Denver Water’s Lead Reduction Program was approved in December 2019, and customers who are part of the program will be receiving mailed information and water filters through summer 2020 and beyond. We’ve provided this page as a resource to download and access program materials.
In Denver Water’s experience, homes and buildings built before 1951 are more likely to have a lead water service line, the customer-owned pipe that brings water from Denver Water’s delivery pipes in the street into the home or building. Customers who have or may have a lead service line are enrolled in the Lead Reduction Program. Our interactive map will tell you if your property is one of the estimated 64,000 to 84,000 properties with a possible lead service line.
General program information
|Lead Reduction Program Overview (customer mailer)|
|Lead Reduction Program FAQs|
|History of Lead in Drinking Water|
|Infographic — Sources of lead in drinking water|
|Learning about lead (CDPHE)|
|pH adjustment scale (customer bill insert)|
|Video — What is the Lead Reduction Program?|
|Video — How does lead get into water?|
|Video — Simple steps to reduce the risk of lead exposure while waiting for lead service line replacement.|
Filter program information
|Picture of water filter and filter kit box|
|Filter Program FAQs|
|Filter kit pamphlet (delivered to customers inside filter kit box)|
|Filter kit pamphlet (for homes built between 1983-1987)|
|1983-87 homes FAQs|
|Early Childhood Development Service Providers – FAQ|
|When do I need to use the water pitcher filter?(chart)|
|Video — How to use a filter to reduce the risk of lead in water|
Service line replacement information
|Federal funding providing a big boost to lead service line replacements|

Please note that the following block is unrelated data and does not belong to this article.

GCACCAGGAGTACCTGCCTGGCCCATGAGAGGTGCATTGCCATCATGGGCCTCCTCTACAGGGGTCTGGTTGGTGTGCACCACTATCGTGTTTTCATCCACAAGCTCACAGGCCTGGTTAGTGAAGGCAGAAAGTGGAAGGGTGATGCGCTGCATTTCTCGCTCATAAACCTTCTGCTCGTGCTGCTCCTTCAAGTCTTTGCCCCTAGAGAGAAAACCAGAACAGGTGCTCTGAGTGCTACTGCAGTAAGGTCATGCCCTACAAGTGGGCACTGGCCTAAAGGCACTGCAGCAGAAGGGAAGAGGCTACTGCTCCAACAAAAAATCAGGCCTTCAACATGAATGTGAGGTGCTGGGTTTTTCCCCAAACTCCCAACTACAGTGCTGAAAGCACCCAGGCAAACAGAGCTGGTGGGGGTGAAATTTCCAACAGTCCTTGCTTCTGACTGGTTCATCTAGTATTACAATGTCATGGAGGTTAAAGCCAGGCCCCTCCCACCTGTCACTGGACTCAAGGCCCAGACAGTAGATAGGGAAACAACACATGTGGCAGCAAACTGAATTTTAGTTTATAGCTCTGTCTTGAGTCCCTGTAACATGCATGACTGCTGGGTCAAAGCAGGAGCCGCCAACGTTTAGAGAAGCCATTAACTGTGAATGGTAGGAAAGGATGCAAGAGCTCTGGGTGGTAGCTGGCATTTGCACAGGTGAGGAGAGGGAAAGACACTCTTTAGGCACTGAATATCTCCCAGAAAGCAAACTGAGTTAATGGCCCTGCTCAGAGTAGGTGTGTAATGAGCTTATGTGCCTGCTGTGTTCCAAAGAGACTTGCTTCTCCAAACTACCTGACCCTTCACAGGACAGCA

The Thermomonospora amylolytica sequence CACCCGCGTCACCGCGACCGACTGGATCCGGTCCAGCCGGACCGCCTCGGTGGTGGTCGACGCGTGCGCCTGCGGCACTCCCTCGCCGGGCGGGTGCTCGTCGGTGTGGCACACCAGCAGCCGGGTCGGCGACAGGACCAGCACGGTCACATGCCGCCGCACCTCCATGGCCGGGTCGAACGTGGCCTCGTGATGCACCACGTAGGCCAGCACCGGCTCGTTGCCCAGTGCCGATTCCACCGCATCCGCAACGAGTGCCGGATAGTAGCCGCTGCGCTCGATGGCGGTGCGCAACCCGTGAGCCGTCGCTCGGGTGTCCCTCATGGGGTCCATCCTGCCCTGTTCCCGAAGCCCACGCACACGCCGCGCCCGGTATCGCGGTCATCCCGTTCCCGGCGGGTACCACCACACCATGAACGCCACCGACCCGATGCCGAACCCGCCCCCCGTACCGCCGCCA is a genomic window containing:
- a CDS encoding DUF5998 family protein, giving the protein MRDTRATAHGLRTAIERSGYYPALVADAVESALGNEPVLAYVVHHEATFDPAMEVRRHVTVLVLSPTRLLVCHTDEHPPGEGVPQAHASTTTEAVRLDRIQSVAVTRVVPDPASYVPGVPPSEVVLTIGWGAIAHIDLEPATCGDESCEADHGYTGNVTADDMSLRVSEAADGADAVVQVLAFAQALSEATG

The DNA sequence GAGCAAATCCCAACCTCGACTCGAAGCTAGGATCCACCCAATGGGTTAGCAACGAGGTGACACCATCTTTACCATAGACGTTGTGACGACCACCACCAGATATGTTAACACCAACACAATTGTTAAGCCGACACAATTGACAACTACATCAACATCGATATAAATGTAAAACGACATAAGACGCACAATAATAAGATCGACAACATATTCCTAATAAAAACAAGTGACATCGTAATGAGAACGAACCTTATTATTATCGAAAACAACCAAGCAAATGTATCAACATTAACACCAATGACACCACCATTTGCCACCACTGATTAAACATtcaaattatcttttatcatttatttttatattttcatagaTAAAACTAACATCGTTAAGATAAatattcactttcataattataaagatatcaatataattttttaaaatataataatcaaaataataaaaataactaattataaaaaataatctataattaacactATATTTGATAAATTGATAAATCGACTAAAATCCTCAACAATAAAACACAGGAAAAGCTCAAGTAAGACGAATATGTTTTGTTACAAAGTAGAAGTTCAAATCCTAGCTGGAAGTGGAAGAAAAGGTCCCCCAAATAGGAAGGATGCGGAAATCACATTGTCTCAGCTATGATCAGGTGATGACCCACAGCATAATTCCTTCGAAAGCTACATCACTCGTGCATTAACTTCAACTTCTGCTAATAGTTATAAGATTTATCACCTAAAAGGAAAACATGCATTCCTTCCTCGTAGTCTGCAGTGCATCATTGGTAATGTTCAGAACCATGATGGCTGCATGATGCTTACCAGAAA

|2023 Work Area Map|
Preguntas frecuentes sobre los fondos federales
What is the amount of money that Denver Water applied for and received and when were these funds approved?
On Oct. 7, 2022, the Colorado Water Resources and Power Development Authority (CWRPDA) Board approved $76 million for Denver Water to use for lead service line replacements. Specifically, this includes a $36,123,628 loan with a 30-year term, two payments annually at an interest rate of 2.75%, which will cost Denver Water approximately $1,776,146 in debt service annually. The funding Denver Water received is a low-interest loan that the utility will repay, with $40 million of the loan’s principle forgiven immediately as allowed by the legislation.
How many lead service lines can be replaced with these funds?
The $76 million in federal funding was requested to help accelerate the Lead Reduction Program in 2023-2025. The funds collected from the funding loan will go directly to replacing more lead service lines, ultimately saving ratepayers money as it will fast-track the program by roughly 1.5 years and result in an estimated 7,600 lead service line replacements.
Will this make the program shorter?
Federal funds allow the Lead Reduction Program to be accelerated and completed in less time. For every 4,500 additional lead service lines replaced using these funds, the overall length of the program will be one year shorter.
How do the federal funds save customers money?
The Lead Reduction Program cost is not just covered through water rates, but also bonds, cash reserves and hydropower generation, which is in line with other large capital improvement projects undertaken regularly by Denver Water. It’s important to note that the amount of money recovered from rates for the Lead Reduction Program varies based on the level of service required for each of our customer types, as our capital program costs are recovered via a cost-of-service model. That means the amount a customer’s rate may increase based on the Lead Reduction Program will vary depending on where the customer lives in Denver Water’s service area, the type of water user and how much water they use.
|Lead sampling kit instructions for single-family homes|
|Lead sampling kit instructions for multiunit residences|
|Video — Lead sampling kit instructions for single-family homes|
|Video — Lead sampling kit instructions for multiunit residences|
Lead Reduction Program approval documents
Variance Appendix (2022)
Denver Water Variance Letter (2022)
Public comment summary (2019)